"Your own flesh and blood," Ma would emphasize. "Your own flesh and blood."
I'm not saying that there isn't tension and disagreement from time to time. But family is family.
I'm saddened when I hear tales of rifts between adult siblings. I understand how hurts from childhood can have such long holds (I'm a recovering grudge-aholic, after all), but childhood hurts require adult reactions, not childhood regression.
Ellen Umansky ("The Secret of Sibling Success") initially believed it was her parents' divorce that cemented the bond with her brothers. Then she wasn't so sure.
A few months ago, I was at a child’s party, and a mother there was lamenting how her young daughters didn’t get along. “It’s a parenting fail,” she said.
I thought of telling the same divorce joke my brother had made, but I didn’t. I wish I had said what I truly believed, that these things can’t be forced. The best you can do is step back and let alchemy take over.
No, parents cannot force children to get along, as "liking" someone cannot be dictated. But certain behaviors can be verboten—like painful teasing—which could make it more likely that less grudges will poisonously linger into the future.
There is a difference between close siblings and civil siblings, but civility is a lot better than active warfare. Shooting for that should be enough.
Monday, February 20, 2017
"Ta, I'll go out and shovel."
"No, no, I'll come too."
"But it's not necessary. Stay inside and keep warm."
I went to change into snow-shoveling gear. While I was clambering into my warmest sweater, Ta appeared, all booted up.
"I thought you were feeling under the weather."
"We have been in this house together all day, and I never said that."
"Maybe that was last week?" he said vaguely, drifting towards the door.
"Ta. Please. Can I use the toy first?"
He did not answer.
The toy in question was the brand new, fresh out of the box, assembled that morning (by me) Snow Joe Cordless Electric Shovel. A standard snow blower for us is not feasible in terms of available storage, and no cord could cover the ground needed to shovel. So when I came across this baby . . .
I never ended up using the toy. Ta snatched it from my hands and cheerfully went to work, while I struggled with the standard shovel. Although, this was why I bought it: Every time shoveling was necessary I feared for his back, and that was only the beginning of my fears.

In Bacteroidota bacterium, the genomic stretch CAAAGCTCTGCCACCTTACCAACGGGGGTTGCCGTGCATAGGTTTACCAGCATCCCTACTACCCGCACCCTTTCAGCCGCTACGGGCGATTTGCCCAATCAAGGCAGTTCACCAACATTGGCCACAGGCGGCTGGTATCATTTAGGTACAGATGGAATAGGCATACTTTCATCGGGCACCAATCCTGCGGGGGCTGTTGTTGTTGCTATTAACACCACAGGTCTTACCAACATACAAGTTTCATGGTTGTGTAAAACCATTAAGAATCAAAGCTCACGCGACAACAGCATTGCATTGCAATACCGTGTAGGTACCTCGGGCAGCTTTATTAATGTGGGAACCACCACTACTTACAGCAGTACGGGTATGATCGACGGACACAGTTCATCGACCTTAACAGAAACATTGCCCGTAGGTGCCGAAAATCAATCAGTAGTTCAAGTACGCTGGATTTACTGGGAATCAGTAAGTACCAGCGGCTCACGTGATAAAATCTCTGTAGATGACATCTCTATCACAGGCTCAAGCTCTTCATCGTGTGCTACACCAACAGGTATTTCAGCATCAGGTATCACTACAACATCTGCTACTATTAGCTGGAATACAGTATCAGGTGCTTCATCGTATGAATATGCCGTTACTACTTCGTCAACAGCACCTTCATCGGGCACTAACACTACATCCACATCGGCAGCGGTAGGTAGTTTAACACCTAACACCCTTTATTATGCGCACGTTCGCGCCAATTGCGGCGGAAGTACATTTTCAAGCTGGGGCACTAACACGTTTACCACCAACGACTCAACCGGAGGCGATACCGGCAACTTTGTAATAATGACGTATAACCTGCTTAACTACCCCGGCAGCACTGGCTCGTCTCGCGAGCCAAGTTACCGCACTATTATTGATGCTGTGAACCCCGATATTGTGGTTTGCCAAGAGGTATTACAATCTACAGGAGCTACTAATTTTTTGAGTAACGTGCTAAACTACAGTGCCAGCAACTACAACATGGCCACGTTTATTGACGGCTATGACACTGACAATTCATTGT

Ergo, watching Ta merrily plow through the drifts with ease, grandly declining our neighbor's offer of snow-blowing our walkway, made the gadget even more beloved to me.
Assembly, however, had not gone smoothly. The handle arrives unfastened and folded over, with the thick power cord running through. I was supposed to fit two bars together and fasten it with a screw. But the cord was bunched up inside, and no matter how I leaned or forced or yanked or swung, the two pieces wouldn't slide together.
I pulled up the product reviews, because I remembered plenty complaining about difficult assembly. One wrote he unscrewed the handle from the rest of the unit, which allowed him to tug the cord down.
The thought had occurred to me, but once confirming that another did it without damaging the unit I scurried off for a Phillips screwdriver. The handle came off, I tugged down the cord, and the pieces slid smoothly into one another. No problems screwing the handle back to the unit either.
After charging the battery (supposed to take, at most, two hours), my toy was ready to go. It will only go on if two buttons are pressed initially, and a finger must hold down the trigger for it to continue purring. Less chance of doing something idiotic, like getting a hand stuck down there.
Friday, February 17, 2017
Thursday, February 16, 2017
Very few believe that I'm an introvert. They cannot comprehend that I simply inherited a divine acting gene.
It's not enough that the presence of too many people sucks the life force out of me; I'm also a "Feeler," meaning I'm always worried (to insane extremes) about people's feelings. Was I friendly enough? Did I just accidentally insult her? I was so focused on the pain of my shoes that I didn't see her come in—does she think I was intentionally ignoring her?
That's why I'm zonked at night. Housework is less strenuous for me than all these mental machinations.
Susan Cain enlightened introverts worldwide that they are not alone, and that embracing their personality is okay; I was one of the redeemed. As was KJ Dell'Antonia ("Am I Introverted, or Just Rude?")
But I can set aside my inclinations, and for much of my life, that’s exactly what I did. I came to the party. I made the small talk. And because I was raised in a world where manners mattered, I did more. I introduced myself to strangers. I approached the lone older family member at the wedding for a talk about the bride. I was a good guest, and when necessary a good host. I did my mother proud.
Oh, how we act. "Oscar," as Babi would say. But with introversion now being "cool," Dell'Antonia found herself refusing functions left and right—after all, she's an introvert, and needs to "self-care."
Society has a rich history of people seizing on social evolution as an excuse for bad manners. From the Romantic poets to the transcendentalists to the Summer of Love hippies, many have rejected a supposed facade of good behavior in favor of being true to their inner nature. Good manners are mere mannerisms, the argument goes, which serve only to put barriers in the way of deeper connections.
But then she felt guilty.